by June Cynthia, 17th July 2023
After no-mow May, it’s time to park the spade, too
Apologies if you’re reading this after a lifetime of back-breaking spadework, but you’ve been doing it all wrong!
That’s the view among a growing consensus of expert gardeners now putting their names to a long-established garden movement that’s gathering new momentum in the digital age.
And to anyone who’s tired of creaking into the armchair after a long day in the garden, its name sounds rather appealing. It’s called no-dig gardening. Which, much-like no-mow May, is proving popular with the time-poor.
Originating in the 1940s, no-dig is exactly what it sounds. Instead of digging over your garden to remove weeds, aerate the soil and create supposedly ideal growing conditions for plants, shrubs and vegetables, you simply don’t bother!
Instead, you cover the soil with a permeable, light-excluding organic layer, such as cardboard, cover that with a good few inches of compost, and plant into your new bed of soil instead.
You’ll need to top up with a compost mulch each year, but whatever you do, you don’t dig it over. Worms and other garden insects will break it down and work your organic matter it into the soil.
As for those weeds, you’ll have much more success by picking them out of the shallow layer of soil you’ll be working with instead of digging deep to try and remove the roots.
If it all sounds too good to be true, don’t worry. It’s not. Loose, turned soil being good for plants is a common misconception; they actually do better when the soil structure is firm, as horticulturalist and recent no-dig convert Joseph Clark - of Joe’s Garden fame - told Ideal Home magazine recently.
“Digging can break down the natural structure of the soil, destroying networks of fungal growth, which can impact the ability of a plant’s roots to access water and nutrients,” says Clark.
“When soil is dug, you can only get down so deep,” he adds. “What happens is you create a loose, free-draining layer of soil, usually around 10 inches deep, which is sat on top of a compacted layer of untouched soil. This can create poor drainage and can even lead to accidental overwatering and root rot.”
Not only that, by digging over the soil in a bid to rid it of weeds, you can actually achieve the opposite effect, by bringing weed seeds to the fore.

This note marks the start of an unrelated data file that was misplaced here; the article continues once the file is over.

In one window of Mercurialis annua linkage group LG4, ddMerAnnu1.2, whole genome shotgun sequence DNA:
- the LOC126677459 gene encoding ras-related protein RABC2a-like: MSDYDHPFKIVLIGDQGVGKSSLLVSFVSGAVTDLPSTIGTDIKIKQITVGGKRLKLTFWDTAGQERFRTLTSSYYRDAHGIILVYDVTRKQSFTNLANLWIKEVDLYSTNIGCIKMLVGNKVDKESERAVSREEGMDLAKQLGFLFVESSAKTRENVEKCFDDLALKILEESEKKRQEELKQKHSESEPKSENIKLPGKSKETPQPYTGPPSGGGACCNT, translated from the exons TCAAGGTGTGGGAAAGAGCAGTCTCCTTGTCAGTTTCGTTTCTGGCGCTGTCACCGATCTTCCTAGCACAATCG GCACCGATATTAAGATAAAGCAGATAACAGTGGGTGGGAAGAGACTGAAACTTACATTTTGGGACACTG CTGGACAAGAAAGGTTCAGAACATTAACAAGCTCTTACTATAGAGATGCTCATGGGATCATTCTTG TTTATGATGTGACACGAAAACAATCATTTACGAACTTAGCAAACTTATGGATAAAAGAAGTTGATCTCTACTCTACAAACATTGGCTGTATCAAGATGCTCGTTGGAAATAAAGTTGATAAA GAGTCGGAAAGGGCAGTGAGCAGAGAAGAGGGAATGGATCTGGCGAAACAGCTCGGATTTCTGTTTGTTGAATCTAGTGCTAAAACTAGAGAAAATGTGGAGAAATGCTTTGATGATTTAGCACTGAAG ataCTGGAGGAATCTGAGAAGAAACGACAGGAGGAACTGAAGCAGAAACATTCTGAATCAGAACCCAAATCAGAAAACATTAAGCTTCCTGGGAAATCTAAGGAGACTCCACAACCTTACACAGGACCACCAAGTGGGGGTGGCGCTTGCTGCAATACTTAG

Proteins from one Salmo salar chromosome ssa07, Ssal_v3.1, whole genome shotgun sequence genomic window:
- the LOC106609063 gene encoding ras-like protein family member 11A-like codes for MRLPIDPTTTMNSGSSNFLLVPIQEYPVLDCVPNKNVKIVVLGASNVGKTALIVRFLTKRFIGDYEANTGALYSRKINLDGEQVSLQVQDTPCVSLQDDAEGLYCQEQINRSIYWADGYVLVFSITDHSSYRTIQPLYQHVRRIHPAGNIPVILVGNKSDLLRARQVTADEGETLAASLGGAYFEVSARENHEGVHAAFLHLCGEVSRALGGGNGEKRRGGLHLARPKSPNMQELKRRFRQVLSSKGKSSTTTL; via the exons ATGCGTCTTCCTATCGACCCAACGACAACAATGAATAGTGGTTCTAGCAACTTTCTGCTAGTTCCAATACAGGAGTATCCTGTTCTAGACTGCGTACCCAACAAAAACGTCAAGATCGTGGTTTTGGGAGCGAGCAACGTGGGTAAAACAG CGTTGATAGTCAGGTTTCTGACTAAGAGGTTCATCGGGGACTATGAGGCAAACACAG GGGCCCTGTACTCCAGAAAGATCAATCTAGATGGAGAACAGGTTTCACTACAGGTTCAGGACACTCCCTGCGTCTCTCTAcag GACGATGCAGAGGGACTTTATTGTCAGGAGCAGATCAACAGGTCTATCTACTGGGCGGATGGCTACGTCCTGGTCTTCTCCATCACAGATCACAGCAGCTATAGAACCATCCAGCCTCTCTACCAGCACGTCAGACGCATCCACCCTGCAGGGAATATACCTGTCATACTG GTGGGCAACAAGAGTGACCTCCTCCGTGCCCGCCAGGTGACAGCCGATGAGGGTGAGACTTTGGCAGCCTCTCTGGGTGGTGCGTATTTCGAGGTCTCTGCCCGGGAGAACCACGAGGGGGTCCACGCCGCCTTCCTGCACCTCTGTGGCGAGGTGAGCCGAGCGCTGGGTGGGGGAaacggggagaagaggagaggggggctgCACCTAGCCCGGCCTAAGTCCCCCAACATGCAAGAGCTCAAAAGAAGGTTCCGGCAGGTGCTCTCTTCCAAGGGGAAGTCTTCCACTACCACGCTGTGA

“Once they’re on the surface - as anyone who has an allotment knows - they’ll soon germinate and become a real problem,” Clark explains. “You’ll then forever be on your hands and knees, plucking out weeds all summer long.”
One of the pioneers of the modern no-dig gardening movement is Somerset horticulturalist and author Charles Dowding, pictured above.
A member of the soil association, Dowding rejects the concept of crop rotation, indulges in only minimal hoeing and avoids all use of pesticides, herbicides, fungicides and synthetic fertilisers. Yet he claims he can create 100kg of produce per year from a 10 square-metre plot of land.
Originally from farming stock, he attended Cambridge University, where he first started to think differently about the environment, having not long become a vegetarian. In the late 70s, such a move was considered a radical step.
“I became more and more intrigued by organic farming,” Dowding recalls. “Because, why were so many synthetic chemicals being used? How necessary were they? Many of my parents’ friends were farmers, and all of them used synthetic chemicals, artificial fertilisers, without apparently questioning or worrying about it.
“Looking back, it’s fascinating how we accept the paradigm of what most people around us believe.”
In 1982 Dowding started experimenting with no-dig gardening after reading some 1940s Soil Association journals. He’d also come across Ruth Stout’s No-Work Garden Book.
“Her wisdom reinforced my instincts towards no-dig,” he says. “There was already a history of no-dig methods when I started out, but no-dig wasn’t receiving attention in the general gardening world.”
All that is now changing as more and more gardeners with strong online profiles sign up to the movement.
And why wouldn’t they? Healthier plants, less weeds (and hence less weeding), better soil quality and, of course, no digging… What’s not to like?
For more about Charles Dowding, his no-dig gardening methods and this year's No Dig Day in November, visit charlesdowding.co.uk